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The section described here runs about 3 mi. as the crow flies upriver from downtown Hudson to behind the Solomon Pond Mall in Berlin. The numerous twists and turns must add quite a bit of distance. Despite the dense suburbia around it, the river is well hidden behind a substantial buffer of trees, brush, and marsh. You'd have no idea you were paddling alongside a shopping mall if you didn't already know better. In fact, there were times when my partner and I weren’t entirely sure ourselves.
From the put-in, turn right and paddle southeast upriver. You have no choice- there's a waterfall just 200 ft. behind you. I don’t know if there’s a safety barrier to keep from going over, but the current was of absolutely no concern the day we were there in June. Maybe after a wet spring, I suppose, but use your own judgment. Stay centered in the river to avoid a dead-end cove on your right, and then move toward the right bank to avoid another one on the left. The river soon passes by a municipal park and under a footbridge, and then turns right. Another dead-end cove comes up shortly while the main channel diverges around it to the right. My partner and I missed this at first and had to backtrack. After passing a softball field on the right, the houses and businesses of the downtown area fade away as the river narrows and the natural buffer takes over.
The river soon passes by a half-dozen or so piers about 2 ft. wide, 4 ft. long, and spaced evenly about 100 ft. apart on the left bank. They appear to have been made by pouring rocks into a wood frame anchored to the riverbed by tie rods, then tamped down with stone dust and gravel. They looked old and neglected, and I wondered what purpose they’d served. Were there once cottages here, each with its own access point? Needing a “bio-break”, I climbed onto one that was in better shape than the others. Standing up, I could see a gravel jogging path following the river’s edge. On the other side of the path a tree-covered embankment rose up, just barely hiding the industrial park behind it. I never would have known otherwise.
From here the river meanders through tree-lined marsh grasses and passes under the Chapin St. Bridge. There is a point where the channel gets split by a small tree and some rocks in the center, creating a pair of side-by-side riffles about 5 ft. long. The current was enough that my partner needed a second attempt, but all it took was a running start to push through.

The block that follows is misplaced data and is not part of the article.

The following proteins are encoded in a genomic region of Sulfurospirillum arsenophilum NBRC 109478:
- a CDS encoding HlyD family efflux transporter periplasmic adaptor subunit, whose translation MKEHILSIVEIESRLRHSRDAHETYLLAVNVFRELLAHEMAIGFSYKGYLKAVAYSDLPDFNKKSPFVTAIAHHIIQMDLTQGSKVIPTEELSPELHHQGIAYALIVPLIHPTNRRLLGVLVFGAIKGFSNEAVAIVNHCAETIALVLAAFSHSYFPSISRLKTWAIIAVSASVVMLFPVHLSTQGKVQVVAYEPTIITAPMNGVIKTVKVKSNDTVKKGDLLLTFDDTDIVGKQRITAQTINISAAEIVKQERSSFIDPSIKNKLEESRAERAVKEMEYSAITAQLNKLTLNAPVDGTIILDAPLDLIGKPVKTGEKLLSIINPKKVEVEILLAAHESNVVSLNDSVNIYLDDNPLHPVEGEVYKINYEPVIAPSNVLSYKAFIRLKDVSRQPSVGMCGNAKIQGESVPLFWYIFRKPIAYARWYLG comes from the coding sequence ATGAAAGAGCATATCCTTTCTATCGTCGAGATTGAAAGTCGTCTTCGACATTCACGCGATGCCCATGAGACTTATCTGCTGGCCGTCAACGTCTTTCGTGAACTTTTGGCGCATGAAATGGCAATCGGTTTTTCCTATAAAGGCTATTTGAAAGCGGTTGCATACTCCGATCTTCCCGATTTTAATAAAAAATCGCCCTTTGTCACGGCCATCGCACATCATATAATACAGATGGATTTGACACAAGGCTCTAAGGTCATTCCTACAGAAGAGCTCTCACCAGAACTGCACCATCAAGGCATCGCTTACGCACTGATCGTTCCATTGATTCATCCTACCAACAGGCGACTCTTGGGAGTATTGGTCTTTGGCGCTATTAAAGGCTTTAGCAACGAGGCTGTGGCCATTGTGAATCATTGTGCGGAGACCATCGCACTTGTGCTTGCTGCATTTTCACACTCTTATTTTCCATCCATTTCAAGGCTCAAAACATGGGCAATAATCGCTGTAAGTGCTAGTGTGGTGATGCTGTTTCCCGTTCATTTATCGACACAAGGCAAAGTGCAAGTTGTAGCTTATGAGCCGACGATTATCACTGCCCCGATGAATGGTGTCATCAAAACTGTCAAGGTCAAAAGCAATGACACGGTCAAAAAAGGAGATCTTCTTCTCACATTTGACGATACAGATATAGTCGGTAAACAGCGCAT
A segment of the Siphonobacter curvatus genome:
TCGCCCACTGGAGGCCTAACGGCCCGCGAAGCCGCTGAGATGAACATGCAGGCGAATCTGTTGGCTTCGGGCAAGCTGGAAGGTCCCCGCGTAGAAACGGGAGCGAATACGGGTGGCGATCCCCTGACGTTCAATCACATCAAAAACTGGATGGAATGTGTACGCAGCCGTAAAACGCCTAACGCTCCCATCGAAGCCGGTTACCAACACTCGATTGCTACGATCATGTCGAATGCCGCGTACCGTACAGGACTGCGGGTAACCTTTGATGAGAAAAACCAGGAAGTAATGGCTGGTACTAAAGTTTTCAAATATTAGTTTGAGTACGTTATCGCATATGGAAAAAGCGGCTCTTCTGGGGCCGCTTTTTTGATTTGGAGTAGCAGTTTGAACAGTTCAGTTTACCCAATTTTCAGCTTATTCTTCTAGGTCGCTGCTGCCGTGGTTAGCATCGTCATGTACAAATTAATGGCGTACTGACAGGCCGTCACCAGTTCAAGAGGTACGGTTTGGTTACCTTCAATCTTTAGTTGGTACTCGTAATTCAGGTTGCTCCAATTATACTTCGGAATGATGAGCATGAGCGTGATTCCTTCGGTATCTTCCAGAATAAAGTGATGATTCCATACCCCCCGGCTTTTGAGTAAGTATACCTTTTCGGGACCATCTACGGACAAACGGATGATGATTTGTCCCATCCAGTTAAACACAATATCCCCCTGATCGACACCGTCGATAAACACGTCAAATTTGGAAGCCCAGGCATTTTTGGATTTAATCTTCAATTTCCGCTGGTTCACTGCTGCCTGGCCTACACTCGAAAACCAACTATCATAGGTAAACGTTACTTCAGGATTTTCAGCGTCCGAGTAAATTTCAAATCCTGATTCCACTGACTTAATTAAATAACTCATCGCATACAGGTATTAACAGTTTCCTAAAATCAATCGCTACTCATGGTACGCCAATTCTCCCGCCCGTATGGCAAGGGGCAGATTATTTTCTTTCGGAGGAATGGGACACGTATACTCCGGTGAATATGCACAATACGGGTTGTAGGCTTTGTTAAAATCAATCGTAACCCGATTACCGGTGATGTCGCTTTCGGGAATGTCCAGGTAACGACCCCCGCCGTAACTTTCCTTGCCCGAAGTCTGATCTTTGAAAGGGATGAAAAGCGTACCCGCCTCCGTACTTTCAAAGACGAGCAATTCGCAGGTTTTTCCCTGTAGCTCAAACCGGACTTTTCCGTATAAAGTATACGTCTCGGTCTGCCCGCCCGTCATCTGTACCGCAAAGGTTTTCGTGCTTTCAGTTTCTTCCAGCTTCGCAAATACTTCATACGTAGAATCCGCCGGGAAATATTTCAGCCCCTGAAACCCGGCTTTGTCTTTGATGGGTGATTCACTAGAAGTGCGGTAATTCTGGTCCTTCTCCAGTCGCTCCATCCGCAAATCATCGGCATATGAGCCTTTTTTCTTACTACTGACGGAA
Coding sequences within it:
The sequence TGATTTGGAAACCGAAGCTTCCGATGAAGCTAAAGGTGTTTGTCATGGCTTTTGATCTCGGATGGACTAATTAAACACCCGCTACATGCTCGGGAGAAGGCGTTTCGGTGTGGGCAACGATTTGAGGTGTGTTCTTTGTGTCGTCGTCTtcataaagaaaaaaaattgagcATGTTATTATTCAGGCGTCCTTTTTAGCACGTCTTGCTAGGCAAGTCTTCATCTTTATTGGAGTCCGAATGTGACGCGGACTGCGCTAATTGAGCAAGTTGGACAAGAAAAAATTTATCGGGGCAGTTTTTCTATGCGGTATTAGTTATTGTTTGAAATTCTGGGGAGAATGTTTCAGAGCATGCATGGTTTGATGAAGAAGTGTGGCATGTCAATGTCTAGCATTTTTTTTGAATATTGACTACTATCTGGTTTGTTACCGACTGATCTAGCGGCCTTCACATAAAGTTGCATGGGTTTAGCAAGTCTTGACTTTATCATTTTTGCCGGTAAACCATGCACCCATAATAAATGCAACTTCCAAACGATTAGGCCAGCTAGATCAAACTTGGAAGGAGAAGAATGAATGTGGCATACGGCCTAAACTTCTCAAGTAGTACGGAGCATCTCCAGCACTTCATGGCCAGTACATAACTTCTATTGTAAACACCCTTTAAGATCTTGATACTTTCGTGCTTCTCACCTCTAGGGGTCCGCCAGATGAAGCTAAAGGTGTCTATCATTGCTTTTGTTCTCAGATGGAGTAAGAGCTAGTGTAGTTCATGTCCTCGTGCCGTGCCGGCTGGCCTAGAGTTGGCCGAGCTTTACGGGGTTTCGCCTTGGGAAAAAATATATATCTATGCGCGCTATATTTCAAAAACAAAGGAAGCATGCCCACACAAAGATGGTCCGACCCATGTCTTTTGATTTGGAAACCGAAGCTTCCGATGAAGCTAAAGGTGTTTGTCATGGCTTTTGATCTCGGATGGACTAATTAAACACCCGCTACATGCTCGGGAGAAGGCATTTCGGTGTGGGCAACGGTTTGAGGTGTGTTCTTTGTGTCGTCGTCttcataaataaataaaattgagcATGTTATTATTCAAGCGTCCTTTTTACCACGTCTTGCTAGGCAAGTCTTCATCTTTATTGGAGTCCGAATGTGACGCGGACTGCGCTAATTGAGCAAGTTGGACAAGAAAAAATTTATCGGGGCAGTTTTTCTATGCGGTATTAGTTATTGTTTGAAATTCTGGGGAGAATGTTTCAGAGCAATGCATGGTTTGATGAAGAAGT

About a half-mile from Chapin St., the river passes under 495. Noisy to be sure, but the pigeons don’t seem to mind. A couple of turns later, we found ourselves alongside a cow pasture. A bull and his harem were having a siesta near the water’s edge as we approached. I drifted over to take a picture, during which time the bull stood up and gave me the eye, in case I got any funny ideas.
About 15 min. later we though we’d come to the end of our journey: A log lay across the river, a mere 2-3 inches above the surface with a sheet of water roughly 2 ft. wide pouring over its center. The brush on either side was too thick and there was no solid ground for a portage. Touching bottom with our paddles, we found the water to be about waist-high--too deep to make it worth wading in and climbing over. But with the right angle and enough momentum, the water pouring over the middle looked like it might provide just enough clearance to make it over. I made it on my second attempt. My partner needed a few more tries to get her boat over, but she finally got clear.
Barely 10 min. later, another log blocked our path, but this was easily portaged along the flat rocks to its left. Shortly after passing under Bridge St., we came to another portage, this time a rock blocked all but a foot or so on the right. I had heard of some folks making it all the way to the reservoir in Westborough, but this was enough for us. Maybe next spring we’ll try it again when the water’s higher.